In their interdisciplinary study 1915: The Cultural Moment, Adele Heller and Lois Rudnick observe that progressive groups in New York’s Greenwich Village devoted to creating “a millennium of social peace and justice on American shores, faced the paralyzing horror of the Great War, now entering its second of four years.” Many involved in the Provincetown Players, one of the most important cultural institutions of the Village during this period, along with the radical faction of the Liberal Club, the revolutionary publication The Masses, and the discussion group Heterodoxy, were haunted by the war in Europe and the growing involvement of the United States, the imposition of the draft law, the persecution of dissenters, the Espionage and Sedition Acts, and ultimately the “Red Scare.” Among the diverse stylistically and thematically avante garde works produced by the Players are plays that give dramatic voice to the war issues debated among these and other groups during this period.
This panel includes papers that bring a historical, cultural, and textual analysis to, for example, Eugene O’Neill’s The Sniper (1915), Rita Leo’s (Wellman) The Horrors of War (1915), Edna St. Vincent Millay’s Aria de Capo (1918), or Susan Glaspell’s Inheritors (1921). The papers discern a dialogue between the drama and essays, magazine articles, treatises, manifestos, political rally documents, autobiographical writing or fiction generated by such groups and figures.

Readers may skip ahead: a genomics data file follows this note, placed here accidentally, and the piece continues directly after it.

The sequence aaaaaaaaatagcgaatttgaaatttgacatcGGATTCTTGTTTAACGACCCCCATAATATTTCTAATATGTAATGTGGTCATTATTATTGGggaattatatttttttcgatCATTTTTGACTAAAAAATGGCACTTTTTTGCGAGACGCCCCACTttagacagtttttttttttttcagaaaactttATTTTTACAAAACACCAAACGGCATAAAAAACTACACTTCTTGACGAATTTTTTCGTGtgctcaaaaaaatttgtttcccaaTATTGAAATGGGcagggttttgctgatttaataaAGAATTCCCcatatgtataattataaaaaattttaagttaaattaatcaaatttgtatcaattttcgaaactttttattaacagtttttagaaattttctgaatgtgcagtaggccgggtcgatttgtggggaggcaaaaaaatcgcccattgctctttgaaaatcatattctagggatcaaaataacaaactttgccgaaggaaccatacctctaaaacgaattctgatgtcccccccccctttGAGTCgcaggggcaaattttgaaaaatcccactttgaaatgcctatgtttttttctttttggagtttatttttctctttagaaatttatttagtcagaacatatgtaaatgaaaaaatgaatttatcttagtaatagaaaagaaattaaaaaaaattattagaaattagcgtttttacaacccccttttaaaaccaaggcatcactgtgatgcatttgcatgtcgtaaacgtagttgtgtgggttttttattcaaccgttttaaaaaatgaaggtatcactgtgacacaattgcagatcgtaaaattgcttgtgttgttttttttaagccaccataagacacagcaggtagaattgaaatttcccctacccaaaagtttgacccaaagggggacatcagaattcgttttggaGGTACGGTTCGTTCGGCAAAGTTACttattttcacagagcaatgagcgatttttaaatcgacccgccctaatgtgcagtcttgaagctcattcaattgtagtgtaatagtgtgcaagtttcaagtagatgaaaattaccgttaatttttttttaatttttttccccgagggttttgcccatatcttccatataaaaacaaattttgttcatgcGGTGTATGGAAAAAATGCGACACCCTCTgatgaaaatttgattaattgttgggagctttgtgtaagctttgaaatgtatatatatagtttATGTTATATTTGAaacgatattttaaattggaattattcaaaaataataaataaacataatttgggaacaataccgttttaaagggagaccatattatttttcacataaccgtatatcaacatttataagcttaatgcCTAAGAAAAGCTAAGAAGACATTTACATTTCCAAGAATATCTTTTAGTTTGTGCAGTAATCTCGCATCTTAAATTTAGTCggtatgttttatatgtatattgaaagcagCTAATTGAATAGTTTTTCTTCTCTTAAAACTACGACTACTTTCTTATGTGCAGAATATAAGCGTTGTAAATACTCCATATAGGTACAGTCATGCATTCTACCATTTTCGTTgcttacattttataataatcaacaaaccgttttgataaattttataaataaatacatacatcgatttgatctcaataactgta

Papers presented include:
1. “‘The War Bill’: War on the Stage of the Provincetown Players,” Jeffery Kennedy, Arizona State
2. “WWI, Gender Politics, and the Stage as Pulpit: (Anti)War Plays by Women of the Provincetown and
Commercial Theatre,” Pam Cobrin, Barnard College
3. “‘The Gesture’ of Protest: Susan Glaspell and American Idealism in 1917,” Martha C. Carpentier,
Seton Hall University
4. “‘The Play is the Thing’: Feminist (Meta)theatre of Engagement” in Edna St. Vincent Millay’s War Play
Aria da Capo,” Noelia Hernando-Real, Universidad Complutense de Madrid